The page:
If you were previously shielding or are worried about being a higher risk, you can complete the COVID-19 workforce risk assessment. You should discuss the results with your employer. You should also speak to your trade union representative if you are a member of a union.


Can I carry out building, repair or maintenance work in someone’s home?


Work carried out in people’s homes can continue, as long as it is safe. Both the worker and household members should be well and have no symptoms of coronavirus. Physical distancing will need to be observed. We recommend that people consider whether the work can wait until after alert level 4 restrictions are lifted. This is unless it is to repair a fault which poses a direct risk to people’s safety.


I have already started building, repair or maintenance work in someone’s home, can I complete that work?


Work underway can continue as long as it is safe. Both the worker and household members should be well and have no symptoms of coronavirus. Social distancing will need to be observed at all times. We recommend that people consider whether the work can wait.


Can I deliver support in emergency accommodation, supported accommodation or in someone’s home?


Homelessness, housing and support services can be delivered face-to-face. Support providers should ensure that all measures are taken to reduce the risk of coronavirus spreading. Service providers should also consider whether the support can be provided by telephone or video calls.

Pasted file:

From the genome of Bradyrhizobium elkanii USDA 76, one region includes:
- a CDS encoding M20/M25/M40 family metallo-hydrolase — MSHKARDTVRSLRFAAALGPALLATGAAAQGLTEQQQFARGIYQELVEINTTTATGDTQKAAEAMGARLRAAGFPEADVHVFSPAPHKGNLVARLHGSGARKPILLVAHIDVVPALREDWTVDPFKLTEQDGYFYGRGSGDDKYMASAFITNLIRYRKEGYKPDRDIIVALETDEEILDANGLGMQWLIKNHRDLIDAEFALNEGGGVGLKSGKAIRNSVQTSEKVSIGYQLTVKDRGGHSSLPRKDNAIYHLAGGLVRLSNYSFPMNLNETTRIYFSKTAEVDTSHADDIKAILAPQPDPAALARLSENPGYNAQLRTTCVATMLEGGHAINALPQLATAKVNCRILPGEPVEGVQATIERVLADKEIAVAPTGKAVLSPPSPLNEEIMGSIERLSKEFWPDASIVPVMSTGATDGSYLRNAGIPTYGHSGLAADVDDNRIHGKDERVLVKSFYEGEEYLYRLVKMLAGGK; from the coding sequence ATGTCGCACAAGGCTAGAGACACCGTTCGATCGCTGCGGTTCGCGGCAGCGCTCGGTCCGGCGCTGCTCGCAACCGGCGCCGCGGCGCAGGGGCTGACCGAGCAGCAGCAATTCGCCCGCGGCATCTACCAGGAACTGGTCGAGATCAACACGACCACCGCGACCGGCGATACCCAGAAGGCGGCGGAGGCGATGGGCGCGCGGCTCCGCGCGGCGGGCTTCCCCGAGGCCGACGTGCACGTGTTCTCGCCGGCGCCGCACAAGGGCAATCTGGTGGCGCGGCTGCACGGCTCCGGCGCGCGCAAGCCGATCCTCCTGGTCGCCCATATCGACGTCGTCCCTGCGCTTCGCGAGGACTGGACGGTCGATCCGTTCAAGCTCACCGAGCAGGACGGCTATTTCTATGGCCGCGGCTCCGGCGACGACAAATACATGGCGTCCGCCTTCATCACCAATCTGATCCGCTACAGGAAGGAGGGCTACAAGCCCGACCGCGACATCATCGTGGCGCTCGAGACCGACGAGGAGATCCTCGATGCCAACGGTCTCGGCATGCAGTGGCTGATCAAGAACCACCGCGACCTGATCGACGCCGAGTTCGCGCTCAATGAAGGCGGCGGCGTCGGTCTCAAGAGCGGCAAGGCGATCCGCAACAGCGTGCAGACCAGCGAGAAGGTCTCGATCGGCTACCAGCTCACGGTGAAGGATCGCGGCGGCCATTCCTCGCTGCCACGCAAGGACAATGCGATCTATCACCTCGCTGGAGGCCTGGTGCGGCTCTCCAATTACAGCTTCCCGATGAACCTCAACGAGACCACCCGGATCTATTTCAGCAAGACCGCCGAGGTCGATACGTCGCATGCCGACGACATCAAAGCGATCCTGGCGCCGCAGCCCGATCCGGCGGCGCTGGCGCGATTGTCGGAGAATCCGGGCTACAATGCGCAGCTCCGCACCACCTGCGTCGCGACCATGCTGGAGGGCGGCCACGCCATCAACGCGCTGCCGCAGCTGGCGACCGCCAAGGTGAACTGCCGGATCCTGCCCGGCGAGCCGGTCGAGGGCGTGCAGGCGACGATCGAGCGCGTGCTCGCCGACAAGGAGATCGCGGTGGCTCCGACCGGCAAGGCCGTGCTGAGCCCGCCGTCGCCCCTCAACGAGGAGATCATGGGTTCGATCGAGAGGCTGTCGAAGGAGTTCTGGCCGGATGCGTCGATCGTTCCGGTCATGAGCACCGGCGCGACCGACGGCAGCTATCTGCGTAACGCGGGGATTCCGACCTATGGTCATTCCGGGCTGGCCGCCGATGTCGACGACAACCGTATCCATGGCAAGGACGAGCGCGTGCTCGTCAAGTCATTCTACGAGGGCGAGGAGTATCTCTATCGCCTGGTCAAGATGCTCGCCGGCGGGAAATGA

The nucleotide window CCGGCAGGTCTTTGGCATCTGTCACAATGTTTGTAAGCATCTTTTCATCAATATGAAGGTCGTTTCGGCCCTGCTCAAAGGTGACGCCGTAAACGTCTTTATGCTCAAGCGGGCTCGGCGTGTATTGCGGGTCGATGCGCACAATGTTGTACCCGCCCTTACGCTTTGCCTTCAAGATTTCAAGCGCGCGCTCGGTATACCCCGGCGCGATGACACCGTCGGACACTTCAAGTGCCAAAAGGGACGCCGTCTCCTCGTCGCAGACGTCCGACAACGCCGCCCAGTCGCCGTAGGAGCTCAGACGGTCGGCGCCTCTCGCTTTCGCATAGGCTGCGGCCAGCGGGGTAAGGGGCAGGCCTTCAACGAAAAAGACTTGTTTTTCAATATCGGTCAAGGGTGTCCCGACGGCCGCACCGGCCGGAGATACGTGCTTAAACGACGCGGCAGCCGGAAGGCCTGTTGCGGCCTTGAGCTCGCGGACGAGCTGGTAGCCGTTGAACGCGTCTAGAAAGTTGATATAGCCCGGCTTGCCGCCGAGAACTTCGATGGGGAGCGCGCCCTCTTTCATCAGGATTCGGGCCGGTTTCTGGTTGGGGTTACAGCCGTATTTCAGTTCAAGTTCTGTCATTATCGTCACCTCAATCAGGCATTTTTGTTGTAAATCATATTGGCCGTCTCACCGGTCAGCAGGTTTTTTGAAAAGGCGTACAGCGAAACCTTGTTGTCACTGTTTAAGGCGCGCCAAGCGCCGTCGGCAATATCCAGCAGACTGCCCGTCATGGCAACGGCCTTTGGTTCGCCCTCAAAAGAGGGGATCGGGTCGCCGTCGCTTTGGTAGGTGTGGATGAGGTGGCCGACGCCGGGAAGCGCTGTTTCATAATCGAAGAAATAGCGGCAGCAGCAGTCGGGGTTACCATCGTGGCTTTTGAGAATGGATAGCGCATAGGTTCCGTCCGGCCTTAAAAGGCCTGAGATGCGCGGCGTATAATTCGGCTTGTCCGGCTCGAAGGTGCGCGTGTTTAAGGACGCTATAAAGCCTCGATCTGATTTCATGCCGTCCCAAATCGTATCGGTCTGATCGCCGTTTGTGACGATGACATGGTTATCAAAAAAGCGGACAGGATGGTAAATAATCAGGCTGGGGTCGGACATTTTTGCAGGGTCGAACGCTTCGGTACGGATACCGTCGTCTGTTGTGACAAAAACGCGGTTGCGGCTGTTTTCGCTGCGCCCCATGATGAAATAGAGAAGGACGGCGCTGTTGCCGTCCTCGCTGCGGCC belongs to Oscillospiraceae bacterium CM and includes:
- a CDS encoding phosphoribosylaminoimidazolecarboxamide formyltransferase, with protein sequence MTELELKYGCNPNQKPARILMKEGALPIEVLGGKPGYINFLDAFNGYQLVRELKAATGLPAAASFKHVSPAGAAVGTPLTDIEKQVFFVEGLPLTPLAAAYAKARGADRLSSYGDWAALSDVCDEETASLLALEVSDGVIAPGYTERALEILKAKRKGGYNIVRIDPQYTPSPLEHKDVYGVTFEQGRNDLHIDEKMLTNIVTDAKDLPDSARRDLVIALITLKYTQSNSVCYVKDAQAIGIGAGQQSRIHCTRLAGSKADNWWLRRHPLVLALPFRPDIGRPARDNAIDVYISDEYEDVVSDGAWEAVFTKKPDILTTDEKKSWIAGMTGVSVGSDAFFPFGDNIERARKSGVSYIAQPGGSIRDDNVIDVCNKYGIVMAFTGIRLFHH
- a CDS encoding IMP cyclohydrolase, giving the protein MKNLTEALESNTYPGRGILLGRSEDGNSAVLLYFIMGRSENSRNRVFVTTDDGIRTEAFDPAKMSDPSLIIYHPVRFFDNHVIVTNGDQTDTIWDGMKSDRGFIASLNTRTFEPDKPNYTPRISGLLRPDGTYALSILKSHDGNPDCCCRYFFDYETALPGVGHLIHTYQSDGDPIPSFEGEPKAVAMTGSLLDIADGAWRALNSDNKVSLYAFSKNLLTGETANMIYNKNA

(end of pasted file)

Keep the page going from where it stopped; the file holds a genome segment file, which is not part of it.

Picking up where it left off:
Can I do voluntary work?


Yes, although you must do so from home if possible. You can also go out to provide care or help to a vulnerable person, including emergency help. This includes getting food and medicines for them. It is important you do not put yourself or the person you are caring for at risk.


Does my business have to close under the new restrictions?


We have published a full list of businesses that are required to close in alert level 4.


I work in a business that will be forced to close down/affected by these regulations. Is financial support being made available to support my job?


Yes, businesses affected by COVID-19 should have access to the support available from the UK Government. This is through the existing Job Retention Scheme (on GOV.UK) which will continue until the end of March 2021.